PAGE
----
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**RE: Clarification on contrasts in CONN 2nd-level multivariate analysis**Oct 5, 2018 10:10 PM | Alfonso Nieto-Castanon -

*Boston University*RE: Clarification on contrasts in CONN 2nd-level multivariate analysis

Hi Martyn,

You are actually on the right track, it is very much like having multiple design matrices. To be precise, if a standard multivariate test with three dependent variables uses a model of the form:

[Y1 Y2 Y3] = X * [B1 B2 B3] + E

with Y# your Nx1 dependent variables, X your NxM design matrix and E a Nx3 noise term with N independent samples, zero mean, and arbitrary 3x3 noise covariance matrix S, SPM's ReML approach would use instead a model of the form:

[Y1 = [X 0 0 * [B1 + E

Y2 0 X 0 B2

Y3] 0 0 X] B3]

with the same NxM design matrix X (now repeated in a block-diagonal manner three times into a new 3Nx3M design matrix) and a different 3Nx1 noise term E which is now univariate with zero mean, arbitrary scalar covariance s, and non-independent samples modeled by a 3Nx3N sample-to-sample covariance of the form kron(S,I) (to be precise in SPM the scalar covariance s is allowed to be different for each voxel, while the sample-to-sample covariance kron(S,I) is assumed constant -up to the previous scaling factor- across the entire brain)

In CONN both approaches are implemented (for seed-to-voxel or voxel-to-voxel analyses). You can see the differences in the corresponding design matrices and contrasts by clicking the "design" button in the GUI and then switching in the new window in the bottom dropdown menu between "univariate model (SPM)" and "multivariate model". In the "results explorer" window, CONN will use the "multivariate model" approach for non-parametric analyses, and the "univariate model (SPM)" approach for parametric analyses. Typically, if you have a single dependent variable (or even with multiple dependent variable if you are using a vector between-conditions and between-sources contrasts) then both approaches are actually identical and produce exactly the same statistics, but when you have multiple dependents (e.g. a between-conditions contrast matrix instead of a vector) then the two models will produce (slightly) different results (mostly due to the difference in the assumption regarding spatial homogeneity of the residual covariance matrix).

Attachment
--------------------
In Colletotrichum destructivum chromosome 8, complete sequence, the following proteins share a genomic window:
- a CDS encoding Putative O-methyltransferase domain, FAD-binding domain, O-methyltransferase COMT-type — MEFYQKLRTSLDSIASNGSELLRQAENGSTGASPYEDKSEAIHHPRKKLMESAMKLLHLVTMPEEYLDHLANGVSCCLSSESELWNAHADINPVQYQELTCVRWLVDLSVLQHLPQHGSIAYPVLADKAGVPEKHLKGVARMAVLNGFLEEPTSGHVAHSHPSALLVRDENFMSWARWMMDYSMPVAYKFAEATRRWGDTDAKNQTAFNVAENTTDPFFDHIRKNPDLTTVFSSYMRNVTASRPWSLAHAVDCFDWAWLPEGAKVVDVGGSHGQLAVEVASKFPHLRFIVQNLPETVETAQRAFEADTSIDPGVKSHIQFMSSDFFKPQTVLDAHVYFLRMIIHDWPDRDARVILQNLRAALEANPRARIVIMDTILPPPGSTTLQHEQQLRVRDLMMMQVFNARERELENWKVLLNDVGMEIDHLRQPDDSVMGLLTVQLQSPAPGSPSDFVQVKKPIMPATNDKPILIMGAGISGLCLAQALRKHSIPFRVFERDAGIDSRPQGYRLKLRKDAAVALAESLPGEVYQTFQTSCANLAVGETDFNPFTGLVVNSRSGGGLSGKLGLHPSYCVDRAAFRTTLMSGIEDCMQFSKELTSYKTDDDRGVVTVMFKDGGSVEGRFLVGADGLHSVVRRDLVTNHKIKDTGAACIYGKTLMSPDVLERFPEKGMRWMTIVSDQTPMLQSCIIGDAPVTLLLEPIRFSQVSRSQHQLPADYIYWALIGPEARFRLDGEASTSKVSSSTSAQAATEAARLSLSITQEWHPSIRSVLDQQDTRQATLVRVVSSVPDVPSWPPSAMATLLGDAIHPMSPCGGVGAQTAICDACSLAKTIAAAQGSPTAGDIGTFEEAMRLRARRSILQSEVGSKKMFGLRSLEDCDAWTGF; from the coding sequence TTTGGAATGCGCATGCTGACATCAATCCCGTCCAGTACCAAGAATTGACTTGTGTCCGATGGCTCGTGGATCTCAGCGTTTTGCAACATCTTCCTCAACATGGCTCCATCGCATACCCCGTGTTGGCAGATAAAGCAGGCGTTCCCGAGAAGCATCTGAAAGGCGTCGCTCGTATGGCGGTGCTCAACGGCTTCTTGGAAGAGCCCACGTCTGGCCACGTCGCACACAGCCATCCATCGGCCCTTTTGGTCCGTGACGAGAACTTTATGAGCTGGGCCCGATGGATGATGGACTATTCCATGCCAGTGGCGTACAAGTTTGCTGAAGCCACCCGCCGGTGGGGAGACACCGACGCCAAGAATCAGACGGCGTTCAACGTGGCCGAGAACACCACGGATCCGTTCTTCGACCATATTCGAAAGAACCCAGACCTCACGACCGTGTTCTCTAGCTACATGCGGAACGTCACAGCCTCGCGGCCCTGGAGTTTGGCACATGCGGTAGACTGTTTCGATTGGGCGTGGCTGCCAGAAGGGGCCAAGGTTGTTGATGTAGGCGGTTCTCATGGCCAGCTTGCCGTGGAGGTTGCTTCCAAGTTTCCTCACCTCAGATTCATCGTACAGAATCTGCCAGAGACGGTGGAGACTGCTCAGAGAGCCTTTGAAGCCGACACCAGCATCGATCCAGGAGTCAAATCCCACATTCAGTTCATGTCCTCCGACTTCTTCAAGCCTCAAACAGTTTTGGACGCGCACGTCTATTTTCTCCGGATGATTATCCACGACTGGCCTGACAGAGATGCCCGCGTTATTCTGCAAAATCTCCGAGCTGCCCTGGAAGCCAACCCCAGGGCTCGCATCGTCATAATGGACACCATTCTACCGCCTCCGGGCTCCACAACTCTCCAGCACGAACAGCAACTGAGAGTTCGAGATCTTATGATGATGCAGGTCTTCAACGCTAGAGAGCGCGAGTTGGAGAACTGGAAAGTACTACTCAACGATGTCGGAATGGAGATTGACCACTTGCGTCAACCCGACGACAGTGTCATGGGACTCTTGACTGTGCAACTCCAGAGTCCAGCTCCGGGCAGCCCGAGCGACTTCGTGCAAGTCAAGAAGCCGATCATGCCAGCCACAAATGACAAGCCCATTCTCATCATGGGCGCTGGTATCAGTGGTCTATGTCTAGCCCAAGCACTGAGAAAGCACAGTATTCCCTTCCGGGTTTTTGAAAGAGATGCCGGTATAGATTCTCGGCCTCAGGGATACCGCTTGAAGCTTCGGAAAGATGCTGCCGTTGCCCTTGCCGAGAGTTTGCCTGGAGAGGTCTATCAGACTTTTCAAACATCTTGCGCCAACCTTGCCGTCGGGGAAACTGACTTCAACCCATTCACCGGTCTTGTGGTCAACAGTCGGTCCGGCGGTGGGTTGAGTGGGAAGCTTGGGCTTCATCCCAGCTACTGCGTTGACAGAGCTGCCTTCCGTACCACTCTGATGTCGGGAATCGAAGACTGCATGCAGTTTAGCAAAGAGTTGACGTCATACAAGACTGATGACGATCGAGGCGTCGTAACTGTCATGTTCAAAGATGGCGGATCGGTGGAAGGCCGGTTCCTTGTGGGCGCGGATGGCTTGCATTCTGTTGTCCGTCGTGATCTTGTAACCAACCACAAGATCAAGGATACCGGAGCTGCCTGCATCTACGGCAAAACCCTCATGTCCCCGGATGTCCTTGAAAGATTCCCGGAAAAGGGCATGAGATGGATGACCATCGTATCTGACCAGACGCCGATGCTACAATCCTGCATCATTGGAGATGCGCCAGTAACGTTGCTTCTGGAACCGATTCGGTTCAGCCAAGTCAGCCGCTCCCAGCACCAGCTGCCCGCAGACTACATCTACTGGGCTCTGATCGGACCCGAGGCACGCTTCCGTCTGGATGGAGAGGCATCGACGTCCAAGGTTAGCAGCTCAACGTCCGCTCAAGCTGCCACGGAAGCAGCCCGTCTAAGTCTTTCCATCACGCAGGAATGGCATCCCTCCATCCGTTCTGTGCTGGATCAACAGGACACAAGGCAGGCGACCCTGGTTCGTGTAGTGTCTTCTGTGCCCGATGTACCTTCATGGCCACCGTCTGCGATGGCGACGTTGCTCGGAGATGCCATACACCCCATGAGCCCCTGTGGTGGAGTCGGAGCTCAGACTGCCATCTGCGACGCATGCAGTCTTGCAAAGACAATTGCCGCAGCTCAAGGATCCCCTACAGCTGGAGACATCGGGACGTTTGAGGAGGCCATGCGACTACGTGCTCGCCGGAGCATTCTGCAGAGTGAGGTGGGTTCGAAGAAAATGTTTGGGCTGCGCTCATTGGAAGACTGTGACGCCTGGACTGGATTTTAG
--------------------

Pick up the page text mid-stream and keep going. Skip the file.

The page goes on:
Hope this helps

Alfonso

You are actually on the right track, it is very much like having multiple design matrices. To be precise, if a standard multivariate test with three dependent variables uses a model of the form:

[Y1 Y2 Y3] = X * [B1 B2 B3] + E

with Y# your Nx1 dependent variables, X your NxM design matrix and E a Nx3 noise term with N independent samples, zero mean, and arbitrary 3x3 noise covariance matrix S, SPM's ReML approach would use instead a model of the form:

[Y1 = [X 0 0 * [B1 + E

Y2 0 X 0 B2

Y3] 0 0 X] B3]